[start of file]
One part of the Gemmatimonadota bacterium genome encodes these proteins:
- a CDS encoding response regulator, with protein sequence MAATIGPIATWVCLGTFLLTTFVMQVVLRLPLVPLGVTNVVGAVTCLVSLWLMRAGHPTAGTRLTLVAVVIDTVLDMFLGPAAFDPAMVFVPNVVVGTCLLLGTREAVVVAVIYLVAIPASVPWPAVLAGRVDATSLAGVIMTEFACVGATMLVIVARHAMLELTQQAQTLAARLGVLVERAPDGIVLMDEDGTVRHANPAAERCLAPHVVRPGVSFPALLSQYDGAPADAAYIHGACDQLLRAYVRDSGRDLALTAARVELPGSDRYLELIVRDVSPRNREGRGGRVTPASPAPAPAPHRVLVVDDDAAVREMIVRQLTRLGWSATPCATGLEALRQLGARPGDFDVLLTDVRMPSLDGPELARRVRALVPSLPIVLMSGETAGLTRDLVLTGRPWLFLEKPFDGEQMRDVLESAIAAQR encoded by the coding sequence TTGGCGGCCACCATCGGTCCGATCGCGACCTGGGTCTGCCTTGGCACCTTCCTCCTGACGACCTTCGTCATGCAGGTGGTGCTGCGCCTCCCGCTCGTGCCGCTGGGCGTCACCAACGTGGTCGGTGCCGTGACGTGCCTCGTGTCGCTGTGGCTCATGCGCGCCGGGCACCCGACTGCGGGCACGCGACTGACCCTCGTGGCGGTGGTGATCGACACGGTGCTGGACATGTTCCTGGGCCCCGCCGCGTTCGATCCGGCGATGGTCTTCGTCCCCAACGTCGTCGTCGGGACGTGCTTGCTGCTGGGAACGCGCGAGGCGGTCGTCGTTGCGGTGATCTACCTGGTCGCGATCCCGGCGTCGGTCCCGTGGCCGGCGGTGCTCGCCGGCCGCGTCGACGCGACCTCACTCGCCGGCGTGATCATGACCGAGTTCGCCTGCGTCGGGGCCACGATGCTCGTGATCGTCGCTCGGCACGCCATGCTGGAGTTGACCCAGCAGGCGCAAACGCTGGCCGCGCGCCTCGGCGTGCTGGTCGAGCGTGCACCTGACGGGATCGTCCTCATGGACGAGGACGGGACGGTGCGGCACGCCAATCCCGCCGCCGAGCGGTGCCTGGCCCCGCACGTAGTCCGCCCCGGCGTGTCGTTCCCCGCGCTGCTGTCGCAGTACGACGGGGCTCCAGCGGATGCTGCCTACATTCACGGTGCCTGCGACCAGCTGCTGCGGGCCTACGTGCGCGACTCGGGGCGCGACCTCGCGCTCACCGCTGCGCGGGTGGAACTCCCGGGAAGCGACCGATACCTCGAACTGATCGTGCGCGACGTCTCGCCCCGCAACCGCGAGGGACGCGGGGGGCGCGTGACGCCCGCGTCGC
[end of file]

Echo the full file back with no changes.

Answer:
One part of the Gemmatimonadota bacterium genome encodes these proteins:
- a CDS encoding response regulator, with protein sequence MAATIGPIATWVCLGTFLLTTFVMQVVLRLPLVPLGVTNVVGAVTCLVSLWLMRAGHPTAGTRLTLVAVVIDTVLDMFLGPAAFDPAMVFVPNVVVGTCLLLGTREAVVVAVIYLVAIPASVPWPAVLAGRVDATSLAGVIMTEFACVGATMLVIVARHAMLELTQQAQTLAARLGVLVERAPDGIVLMDEDGTVRHANPAAERCLAPHVVRPGVSFPALLSQYDGAPADAAYIHGACDQLLRAYVRDSGRDLALTAARVELPGSDRYLELIVRDVSPRNREGRGGRVTPASPAPAPAPHRVLVVDDDAAVREMIVRQLTRLGWSATPCATGLEALRQLGARPGDFDVLLTDVRMPSLDGPELARRVRALVPSLPIVLMSGETAGLTRDLVLTGRPWLFLEKPFDGEQMRDVLESAIAAQR encoded by the coding sequence TTGGCGGCCACCATCGGTCCGATCGCGACCTGGGTCTGCCTTGGCACCTTCCTCCTGACGACCTTCGTCATGCAGGTGGTGCTGCGCCTCCCGCTCGTGCCGCTGGGCGTCACCAACGTGGTCGGTGCCGTGACGTGCCTCGTGTCGCTGTGGCTCATGCGCGCCGGGCACCCGACTGCGGGCACGCGACTGACCCTCGTGGCGGTGGTGATCGACACGGTGCTGGACATGTTCCTGGGCCCCGCCGCGTTCGATCCGGCGATGGTCTTCGTCCCCAACGTCGTCGTCGGGACGTGCTTGCTGCTGGGAACGCGCGAGGCGGTCGTCGTTGCGGTGATCTACCTGGTCGCGATCCCGGCGTCGGTCCCGTGGCCGGCGGTGCTCGCCGGCCGCGTCGACGCGACCTCACTCGCCGGCGTGATCATGACCGAGTTCGCCTGCGTCGGGGCCACGATGCTCGTGATCGTCGCTCGGCACGCCATGCTGGAGTTGACCCAGCAGGCGCAAACGCTGGCCGCGCGCCTCGGCGTGCTGGTCGAGCGTGCACCTGACGGGATCGTCCTCATGGACGAGGACGGGACGGTGCGGCACGCCAATCCCGCCGCCGAGCGGTGCCTGGCCCCGCACGTAGTCCGCCCCGGCGTGTCGTTCCCCGCGCTGCTGTCGCAGTACGACGGGGCTCCAGCGGATGCTGCCTACATTCACGGTGCCTGCGACCAGCTGCTGCGGGCCTACGTGCGCGACTCGGGGCGCGACCTCGCGCTCACCGCTGCGCGGGTGGAACTCCCGGGAAGCGACCGATACCTCGAACTGATCGTGCGCGACGTCTCGCCCCGCAACCGCGAGGGACGCGGGGGGCGCGTGACGCCCGCGTCGC